- President Kuczynski visits China in his first trip overseas
- Peru vies with Chile as China’s biggest copper supplier
Peru’s new President Pedro Pablo Kuczynski, a veteran of Wall Street and the World Bank, began his first visit abroad as head of state to China this week as he looks to drum up investment in mining and infrastructure. It is a sign of the times -- his three predecessors had all headed to the White House on assuming office.
Kuczynski held talks with Chinese President Xi Jinping on Tuesday in Beijing and will meet Premier Li Keqiang on Wednesday, and also plans meetings with executives from the banking, mining and other industries in Beijing and Shanghai throughout the week.
China overtook the U.S to become Peru’s largest export market in 2014, purchasing $3.4 billion of mostly copper and other industrial metals in the first half of this year. Now Kuczynski, who took office July 28, is seeking to make good on a campaign pledge to lure Chinese investment to projects including a copper smelter and a coastal railway, while opening up new markets for Peruvian farm produce.
“We’re here as a sign of admiration and respect to seek collaboration and solve the problems that my country has,” Kuczynski said at an event in Beijing Tuesday.
China Minmetals Corp. and Aluminum Corp of China Ltd. are behind the biggest copper mines to be built in Peru in the past decade. Output from those mines fueled a 43 percent increase in Peru’s copper sales to China in the first six months of this year, as surging volumes offset the slide in prices.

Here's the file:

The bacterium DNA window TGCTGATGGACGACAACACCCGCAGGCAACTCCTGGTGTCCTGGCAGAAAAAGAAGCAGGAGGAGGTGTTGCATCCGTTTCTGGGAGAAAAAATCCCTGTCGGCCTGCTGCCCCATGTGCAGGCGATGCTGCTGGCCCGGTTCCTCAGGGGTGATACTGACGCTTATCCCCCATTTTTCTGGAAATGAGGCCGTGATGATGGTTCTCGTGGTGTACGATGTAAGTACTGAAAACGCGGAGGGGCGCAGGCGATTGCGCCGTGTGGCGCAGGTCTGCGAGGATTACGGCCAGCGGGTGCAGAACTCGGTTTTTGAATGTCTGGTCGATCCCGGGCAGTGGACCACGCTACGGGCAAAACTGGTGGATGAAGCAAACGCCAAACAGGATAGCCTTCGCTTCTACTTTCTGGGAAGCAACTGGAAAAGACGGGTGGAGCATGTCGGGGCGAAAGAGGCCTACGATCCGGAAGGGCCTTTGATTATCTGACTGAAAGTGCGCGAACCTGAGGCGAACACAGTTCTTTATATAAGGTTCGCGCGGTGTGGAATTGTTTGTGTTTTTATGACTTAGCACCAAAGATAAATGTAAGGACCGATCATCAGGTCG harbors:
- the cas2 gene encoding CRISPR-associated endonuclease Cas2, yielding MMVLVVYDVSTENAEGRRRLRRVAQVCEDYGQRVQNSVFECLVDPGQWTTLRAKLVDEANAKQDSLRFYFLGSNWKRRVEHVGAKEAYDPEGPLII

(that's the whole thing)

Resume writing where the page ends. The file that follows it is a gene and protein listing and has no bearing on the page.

Peru supplies 25 percent of China’s copper imports, while neighboring Chile accounts for 28 percent.
Chinese mining companies are ready to consider processing some of the copper they mine in Peru at smelters in the Andean country as they want to reduce pollution at home, Kuczynski told Lima-based Radio Programas after meetings in Beijing on Tuesday.
The president said Aluminum Corp. is interested in building an alloy plant in Peru while a Chinese iron and steel company showed interest in building a plant for making steel sheets.
China’s biggest railway builder will look at Peru’s proposal to build a coastal railway serving the Lima metropolitan area, Kuczynski said. The president said he expressed his reservations about the potential cost and environmental impact of a Chinese project to build a railway through the Amazon jungle of Peru and Brazil.
It isn’t just copper. Non-commodity exports are rising thanks partly to a free-trade agreement the two countries signed in 2009. Farm exports have become a focus for the government’s efforts to diversify the economy away from metals after copper’s value fell by half in the past five years.
“It’s a strategic alliance of vital importance,” said Cesar Alvarez, head of research at the Centrum Catolica business school in Lima. “Peru needs infrastructure investment to reduce logistics costs, and China also has the technology Peru needs to develop industries such as smelting, agriculture and forestry.”
Peru’s sales of fresh produce increased 3.4 percent to $4.3 billion last year. Shipments to China totaled $104 million in 2015, led by sales of table grapes, which was 5.8 percent less than 2014 and well below the $1.4 billion sold to the U.S.
Kuczynski will likely ask China to ease restrictions on Peruvian products such as avocado and blueberries, said Jessica Luna, general manager of exporter group ComexPeru. “There’s a lot of room for non-commodity exports to keep growing,” Luna said.
Kuczynski has said he plans to seek associate membership of the Beijing-based Asian Infrastructure Investment Bank during his visit to obtain financing for projects.
“We’ve not come to ask for a loan or a life jacket. We want to establish good relations for investment and agricultural exports,” Kuczynski said in the radio interview.
More than 170 Chinese companies have offices in Peru and 300 Chinese executives will attend a Asia-Pacific Economic Cooperation business summit being organized by ComexPeru in Lima in November, Luna said.